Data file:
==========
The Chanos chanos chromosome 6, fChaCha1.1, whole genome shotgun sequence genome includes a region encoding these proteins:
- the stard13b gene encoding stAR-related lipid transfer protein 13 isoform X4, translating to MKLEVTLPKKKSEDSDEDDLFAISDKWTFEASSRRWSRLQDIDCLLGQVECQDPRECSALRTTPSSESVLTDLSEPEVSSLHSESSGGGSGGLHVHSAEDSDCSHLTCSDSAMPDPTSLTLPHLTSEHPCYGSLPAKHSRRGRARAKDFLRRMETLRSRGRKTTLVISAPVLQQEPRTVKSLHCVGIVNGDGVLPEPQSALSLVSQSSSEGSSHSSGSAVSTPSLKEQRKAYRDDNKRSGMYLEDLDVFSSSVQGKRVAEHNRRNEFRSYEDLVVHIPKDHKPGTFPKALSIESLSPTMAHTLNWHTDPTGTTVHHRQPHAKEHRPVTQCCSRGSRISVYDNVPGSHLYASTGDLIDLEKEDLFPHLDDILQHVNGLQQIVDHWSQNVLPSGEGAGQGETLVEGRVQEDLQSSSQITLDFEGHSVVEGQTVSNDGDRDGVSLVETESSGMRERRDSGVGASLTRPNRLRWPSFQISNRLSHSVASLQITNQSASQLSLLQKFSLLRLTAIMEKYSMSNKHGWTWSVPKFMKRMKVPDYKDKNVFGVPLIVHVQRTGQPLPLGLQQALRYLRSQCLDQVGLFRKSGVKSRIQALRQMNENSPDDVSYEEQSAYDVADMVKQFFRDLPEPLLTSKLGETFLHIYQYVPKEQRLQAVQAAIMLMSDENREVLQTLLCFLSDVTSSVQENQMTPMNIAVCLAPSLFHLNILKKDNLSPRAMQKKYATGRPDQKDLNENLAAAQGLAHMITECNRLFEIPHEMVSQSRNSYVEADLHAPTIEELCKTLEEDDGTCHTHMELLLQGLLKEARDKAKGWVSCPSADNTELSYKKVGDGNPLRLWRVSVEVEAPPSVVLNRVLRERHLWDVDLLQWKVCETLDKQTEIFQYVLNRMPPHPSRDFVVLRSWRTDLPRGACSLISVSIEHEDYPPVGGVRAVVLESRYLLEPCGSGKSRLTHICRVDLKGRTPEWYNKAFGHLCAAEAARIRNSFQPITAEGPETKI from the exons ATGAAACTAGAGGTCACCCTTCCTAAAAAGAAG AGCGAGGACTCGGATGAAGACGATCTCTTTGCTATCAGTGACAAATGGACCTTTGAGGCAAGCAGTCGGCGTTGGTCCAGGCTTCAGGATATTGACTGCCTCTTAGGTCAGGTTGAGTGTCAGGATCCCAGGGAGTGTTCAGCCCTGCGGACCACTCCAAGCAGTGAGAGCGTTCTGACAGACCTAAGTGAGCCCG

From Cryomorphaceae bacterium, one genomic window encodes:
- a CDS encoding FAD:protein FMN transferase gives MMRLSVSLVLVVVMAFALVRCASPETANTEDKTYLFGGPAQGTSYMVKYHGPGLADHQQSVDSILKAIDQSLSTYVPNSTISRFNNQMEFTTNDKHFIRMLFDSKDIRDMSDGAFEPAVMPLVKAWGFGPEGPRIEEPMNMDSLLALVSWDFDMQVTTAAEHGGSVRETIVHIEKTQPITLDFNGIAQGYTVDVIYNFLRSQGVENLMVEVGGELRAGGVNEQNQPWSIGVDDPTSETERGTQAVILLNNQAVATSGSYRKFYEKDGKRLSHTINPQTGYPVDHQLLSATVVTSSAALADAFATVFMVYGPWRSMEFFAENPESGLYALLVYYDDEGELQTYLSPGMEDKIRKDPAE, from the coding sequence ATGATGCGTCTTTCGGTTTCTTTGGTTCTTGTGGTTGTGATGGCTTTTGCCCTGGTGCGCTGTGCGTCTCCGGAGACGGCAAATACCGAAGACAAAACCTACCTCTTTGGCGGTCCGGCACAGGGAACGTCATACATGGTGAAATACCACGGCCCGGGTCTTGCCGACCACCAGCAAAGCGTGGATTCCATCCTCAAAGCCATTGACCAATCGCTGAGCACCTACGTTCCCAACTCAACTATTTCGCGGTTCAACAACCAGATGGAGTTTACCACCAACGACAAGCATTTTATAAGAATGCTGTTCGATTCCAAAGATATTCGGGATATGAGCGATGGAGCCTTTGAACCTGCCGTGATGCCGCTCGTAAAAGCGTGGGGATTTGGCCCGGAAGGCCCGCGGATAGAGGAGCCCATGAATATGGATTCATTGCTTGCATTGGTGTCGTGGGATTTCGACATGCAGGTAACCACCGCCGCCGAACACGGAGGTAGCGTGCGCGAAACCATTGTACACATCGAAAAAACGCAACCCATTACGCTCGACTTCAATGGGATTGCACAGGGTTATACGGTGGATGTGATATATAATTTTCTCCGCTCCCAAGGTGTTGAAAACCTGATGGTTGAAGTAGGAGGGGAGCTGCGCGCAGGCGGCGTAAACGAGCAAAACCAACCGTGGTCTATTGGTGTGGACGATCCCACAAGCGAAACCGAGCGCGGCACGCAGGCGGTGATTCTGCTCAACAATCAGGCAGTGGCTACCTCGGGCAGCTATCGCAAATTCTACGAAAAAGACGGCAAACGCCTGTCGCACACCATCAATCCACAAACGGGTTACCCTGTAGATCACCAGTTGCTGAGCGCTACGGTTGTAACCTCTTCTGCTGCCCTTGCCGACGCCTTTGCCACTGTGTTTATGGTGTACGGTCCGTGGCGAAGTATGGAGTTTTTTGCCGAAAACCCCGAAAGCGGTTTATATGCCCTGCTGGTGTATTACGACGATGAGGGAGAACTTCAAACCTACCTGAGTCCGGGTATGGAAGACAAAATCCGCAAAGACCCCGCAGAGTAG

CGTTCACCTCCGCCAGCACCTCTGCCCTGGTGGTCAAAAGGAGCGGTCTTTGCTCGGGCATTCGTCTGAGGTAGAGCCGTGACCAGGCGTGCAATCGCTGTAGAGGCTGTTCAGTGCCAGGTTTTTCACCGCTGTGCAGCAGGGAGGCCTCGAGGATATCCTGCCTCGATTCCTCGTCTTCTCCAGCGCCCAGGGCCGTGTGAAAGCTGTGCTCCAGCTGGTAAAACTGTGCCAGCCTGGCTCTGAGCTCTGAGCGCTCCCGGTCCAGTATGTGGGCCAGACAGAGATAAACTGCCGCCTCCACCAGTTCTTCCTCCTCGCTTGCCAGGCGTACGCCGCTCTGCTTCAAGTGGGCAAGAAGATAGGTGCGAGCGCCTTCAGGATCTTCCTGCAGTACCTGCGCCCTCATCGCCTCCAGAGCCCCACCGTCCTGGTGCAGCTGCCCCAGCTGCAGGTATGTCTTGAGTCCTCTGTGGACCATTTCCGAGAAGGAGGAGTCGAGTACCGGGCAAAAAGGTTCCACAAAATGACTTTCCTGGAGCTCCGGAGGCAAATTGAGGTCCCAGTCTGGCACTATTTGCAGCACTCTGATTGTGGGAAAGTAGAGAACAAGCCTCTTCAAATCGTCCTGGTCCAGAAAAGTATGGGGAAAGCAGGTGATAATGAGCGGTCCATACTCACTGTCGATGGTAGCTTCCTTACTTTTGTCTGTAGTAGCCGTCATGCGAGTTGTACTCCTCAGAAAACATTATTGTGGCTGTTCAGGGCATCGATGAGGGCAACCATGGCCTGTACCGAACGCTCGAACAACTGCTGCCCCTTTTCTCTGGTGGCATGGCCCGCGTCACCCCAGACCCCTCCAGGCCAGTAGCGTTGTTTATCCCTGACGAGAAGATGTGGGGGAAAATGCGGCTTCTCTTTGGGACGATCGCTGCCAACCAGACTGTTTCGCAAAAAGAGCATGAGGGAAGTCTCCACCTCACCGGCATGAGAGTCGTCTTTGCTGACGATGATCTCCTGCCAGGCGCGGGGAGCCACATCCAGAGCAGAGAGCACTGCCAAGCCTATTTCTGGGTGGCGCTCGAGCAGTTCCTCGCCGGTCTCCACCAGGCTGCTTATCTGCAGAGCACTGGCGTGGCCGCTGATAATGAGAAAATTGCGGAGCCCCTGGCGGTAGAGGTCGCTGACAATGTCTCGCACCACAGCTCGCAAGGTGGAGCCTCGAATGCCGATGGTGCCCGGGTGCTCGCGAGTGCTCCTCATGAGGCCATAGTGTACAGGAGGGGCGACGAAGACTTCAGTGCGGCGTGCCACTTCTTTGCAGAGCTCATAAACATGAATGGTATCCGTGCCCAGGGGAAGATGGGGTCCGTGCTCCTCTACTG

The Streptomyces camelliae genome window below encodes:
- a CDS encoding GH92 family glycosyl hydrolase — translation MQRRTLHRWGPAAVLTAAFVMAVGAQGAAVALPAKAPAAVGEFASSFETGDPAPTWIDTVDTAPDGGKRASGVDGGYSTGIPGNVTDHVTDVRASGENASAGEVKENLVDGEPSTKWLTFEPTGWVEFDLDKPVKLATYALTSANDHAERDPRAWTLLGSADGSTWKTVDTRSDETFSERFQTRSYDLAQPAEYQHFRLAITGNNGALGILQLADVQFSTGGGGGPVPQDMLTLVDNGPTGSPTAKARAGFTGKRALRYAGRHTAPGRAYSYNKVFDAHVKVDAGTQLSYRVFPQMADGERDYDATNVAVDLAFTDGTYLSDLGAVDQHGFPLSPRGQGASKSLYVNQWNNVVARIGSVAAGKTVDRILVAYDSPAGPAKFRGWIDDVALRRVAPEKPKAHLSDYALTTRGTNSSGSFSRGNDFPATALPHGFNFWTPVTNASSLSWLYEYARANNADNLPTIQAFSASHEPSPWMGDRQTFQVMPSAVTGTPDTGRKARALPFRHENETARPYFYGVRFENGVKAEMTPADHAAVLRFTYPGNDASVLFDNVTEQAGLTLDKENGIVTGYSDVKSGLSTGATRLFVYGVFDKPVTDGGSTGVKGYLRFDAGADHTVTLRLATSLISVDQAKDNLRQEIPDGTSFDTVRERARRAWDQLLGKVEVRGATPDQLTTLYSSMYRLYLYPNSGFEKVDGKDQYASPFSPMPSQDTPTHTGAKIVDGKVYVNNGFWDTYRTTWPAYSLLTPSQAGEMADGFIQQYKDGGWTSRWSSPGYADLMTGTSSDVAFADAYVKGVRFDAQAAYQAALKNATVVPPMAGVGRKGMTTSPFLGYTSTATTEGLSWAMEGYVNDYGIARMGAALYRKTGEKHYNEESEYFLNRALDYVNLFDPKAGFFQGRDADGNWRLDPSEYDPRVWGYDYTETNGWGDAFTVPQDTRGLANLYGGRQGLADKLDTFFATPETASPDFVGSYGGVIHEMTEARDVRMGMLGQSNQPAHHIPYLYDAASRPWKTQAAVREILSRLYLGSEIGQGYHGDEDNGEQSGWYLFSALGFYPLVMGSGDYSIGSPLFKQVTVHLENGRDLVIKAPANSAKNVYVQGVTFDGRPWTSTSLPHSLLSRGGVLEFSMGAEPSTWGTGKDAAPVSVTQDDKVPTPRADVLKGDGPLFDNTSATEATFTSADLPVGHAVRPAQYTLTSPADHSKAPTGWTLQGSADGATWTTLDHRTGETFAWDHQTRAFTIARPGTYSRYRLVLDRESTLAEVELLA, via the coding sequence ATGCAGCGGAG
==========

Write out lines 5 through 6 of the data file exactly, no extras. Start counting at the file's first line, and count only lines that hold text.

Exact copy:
CGTTCACCTCCGCCAGCACCTCTGCCCTGGTGGTCAAAAGGAGCGGTCTTTGCTCGGGCATTCGTCTGAGGTAGAGCCGTGACCAGGCGTGCAATCGCTGTAGAGGCTGTTCAGTGCCAGGTTTTTCACCGCTGTGCAGCAGGGAGGCCTCGAGGATATCCTGCCTCGATTCCTCGTCTTCTCCAGCGCCCAGGGCCGTGTGAAAGCTGTGCTCCAGCTGGTAAAACTGTGCCAGCCTGGCTCTGAGCTCTGAGCGCTCCCGGTCCAGTATGTGGGCCAGACAGAGATAAACTGCCGCCTCCACCAGTTCTTCCTCCTCGCTTGCCAGGCGTACGCCGCTCTGCTTCAAGTGGGCAAGAAGATAGGTGCGAGCGCCTTCAGGATCTTCCTGCAGTACCTGCGCCCTCATCGCCTCCAGAGCCCCACCGTCCTGGTGCAGCTGCCCCAGCTGCAGGTATGTCTTGAGTCCTCTGTGGACCATTTCCGAGAAGGAGGAGTCGAGTACCGGGCAAAAAGGTTCCACAAAATGACTTTCCTGGAGCTCCGGAGGCAAATTGAGGTCCCAGTCTGGCACTATTTGCAGCACTCTGATTGTGGGAAAGTAGAGAACAAGCCTCTTCAAATCGTCCTGGTCCAGAAAAGTATGGGGAAAGCAGGTGATAATGAGCGGTCCATACTCACTGTCGATGGTAGCTTCCTTACTTTTGTCTGTAGTAGCCGTCATGCGAGTTGTACTCCTCAGAAAACATTATTGTGGCTGTTCAGGGCATCGATGAGGGCAACCATGGCCTGTACCGAACGCTCGAACAACTGCTGCCCCTTTTCTCTGGTGGCATGGCCCGCGTCACCCCAGACCCCTCCAGGCCAGTAGCGTTGTTTATCCCTGACGAGAAGATGTGGGGGAAAATGCGGCTTCTCTTTGGGACGATCGCTGCCAACCAGACTGTTTCGCAAAAAGAGCATGAGGGAAGTCTCCACCTCACCGGCATGAGAGTCGTCTTTGCTGACGATGATCTCCTGCCAGGCGCGGGGAGCCACATCCAGAGCAGAGAGCACTGCCAAGCCTATTTCTGGGTGGCGCTCGAGCAGTTCCTCGCCGGTCTCCACCAGGCTGCTTATCTGCAGAGCACTGGCGTGGCCGCTGATAATGAGAAAATTGCGGAGCCCCTGGCGGTAGAGGTCGCTGACAATGTCTCGCACCACAGCTCGCAAGGTGGAGCCTCGAATGCCGATGGTGCCCGGGTGCTCGCGAGTGCTCCTCATGAGGCCATAGTGTACAGGAGGGGCGACGAAGACTTCAGTGCGGCGTGCCACTTCTTTGCAGAGCTCATAAACATGAATGGTATCCGTGCCCAGGGGAAGATGGGGTCCGTGCTCCTCTACTG

The Streptomyces camelliae genome window below encodes: